Posts Tagged ‘tea’

The Post – Gab to Go

February 4, 2008

Given it’s Monday, you expect to see someone sitting at their desk with a coffee cup sipping tentatively before plunging into whatever awaits. So it’s not a surprise that I have this Styrofoam cup on my desk. The odd thing is it sits next to my regular ceramic mug, which is what’s actually holding my caffeinated drink of choice – tea. So why the Styrofoam cup?

Ah, a throw-back to yesterday’s post – start this one with a question, right? Well, questions are the order of the day, and that’s exactly the point with this Styrofoam cup. It doesn’t contain caffeine. It’s loaded with . . . questions. No it’s not some mystical beverage, or some liquid whose swirls you gaze into or whose curls of steam you study for the secret of life. It’s a game. And to a writer, it’s like a playground.

Questions are the staple of a writer’s life. It doesn’t matter if it’s nonfiction, essays, or fiction, you write to answer questions. Whether it’s what killed the dinosaurs, why we should care, or a story about bringing them back to life in a doomed amusement park, all three start from a question. No questions, nothing to contemplate, and hence nothing to write.

A question here: In an era of You Tube, My Space, video games and Instant Messaging, how do you cultivate a love for, and the ability to confront questions? No this isn’t another essay bemoaning all of this technology in our kids’ lives. Technology is here to stay and frankly, a lot of it is great. Just see the effect on homebound elderly who’ve embraced email and the web and thus feel connected not isolated. And let’s be honest, even adults are glued to all of the above, not just teens. It’s simply a realization that unless the power goes out, everyone is plugged into something electronic (like this blog?) and when is there time to sit across the table from someone, ask a question, and ponder an answer?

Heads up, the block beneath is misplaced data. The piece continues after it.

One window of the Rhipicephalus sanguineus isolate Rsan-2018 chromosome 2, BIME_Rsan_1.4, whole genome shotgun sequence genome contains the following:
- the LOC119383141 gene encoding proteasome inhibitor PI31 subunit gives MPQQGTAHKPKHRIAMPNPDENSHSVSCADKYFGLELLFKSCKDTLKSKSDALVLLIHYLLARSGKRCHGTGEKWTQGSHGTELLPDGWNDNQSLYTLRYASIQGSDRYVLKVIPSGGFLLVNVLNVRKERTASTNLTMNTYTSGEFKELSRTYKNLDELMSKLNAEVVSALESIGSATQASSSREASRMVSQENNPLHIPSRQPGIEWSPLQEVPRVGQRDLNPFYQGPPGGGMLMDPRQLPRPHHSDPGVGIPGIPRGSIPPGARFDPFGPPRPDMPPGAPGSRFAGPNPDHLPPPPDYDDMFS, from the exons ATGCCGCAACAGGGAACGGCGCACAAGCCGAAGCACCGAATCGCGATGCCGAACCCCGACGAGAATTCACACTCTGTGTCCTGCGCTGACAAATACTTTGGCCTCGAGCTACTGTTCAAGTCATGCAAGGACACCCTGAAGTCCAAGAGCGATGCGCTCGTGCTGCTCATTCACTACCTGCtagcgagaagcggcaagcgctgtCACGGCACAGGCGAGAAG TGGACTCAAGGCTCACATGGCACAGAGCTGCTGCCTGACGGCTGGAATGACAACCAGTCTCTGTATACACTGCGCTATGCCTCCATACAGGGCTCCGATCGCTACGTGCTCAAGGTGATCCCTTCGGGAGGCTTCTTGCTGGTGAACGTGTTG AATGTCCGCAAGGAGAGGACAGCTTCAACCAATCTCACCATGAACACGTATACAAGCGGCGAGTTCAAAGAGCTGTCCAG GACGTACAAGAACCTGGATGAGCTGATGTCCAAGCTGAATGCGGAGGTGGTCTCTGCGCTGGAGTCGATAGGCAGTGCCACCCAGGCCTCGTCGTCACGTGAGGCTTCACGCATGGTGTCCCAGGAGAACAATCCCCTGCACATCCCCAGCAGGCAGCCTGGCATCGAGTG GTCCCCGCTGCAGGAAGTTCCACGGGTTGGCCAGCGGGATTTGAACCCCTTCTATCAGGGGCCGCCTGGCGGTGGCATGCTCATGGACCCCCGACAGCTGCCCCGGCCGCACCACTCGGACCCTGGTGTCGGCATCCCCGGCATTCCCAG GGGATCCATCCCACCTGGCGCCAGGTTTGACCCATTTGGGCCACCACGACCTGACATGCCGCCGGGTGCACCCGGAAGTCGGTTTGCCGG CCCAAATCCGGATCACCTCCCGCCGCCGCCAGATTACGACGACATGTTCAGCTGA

One family confronted this on a vacation trip. They realized each was plugged into their own electronic device, and hence, their own world. Fine up to a point. But there was no conversation. No connection. Now I’m not dissing this completely because hours of several people jammed together in a closet on wheels can get old. Each having their own space for a little while can be a relief. However, I did grow up in an era of “See how many different states’ license plates you could find” or “look for whatever object came up next on a list” as you traveled down the highway. Like it or not, you interacted. So I can understand this family’s concern.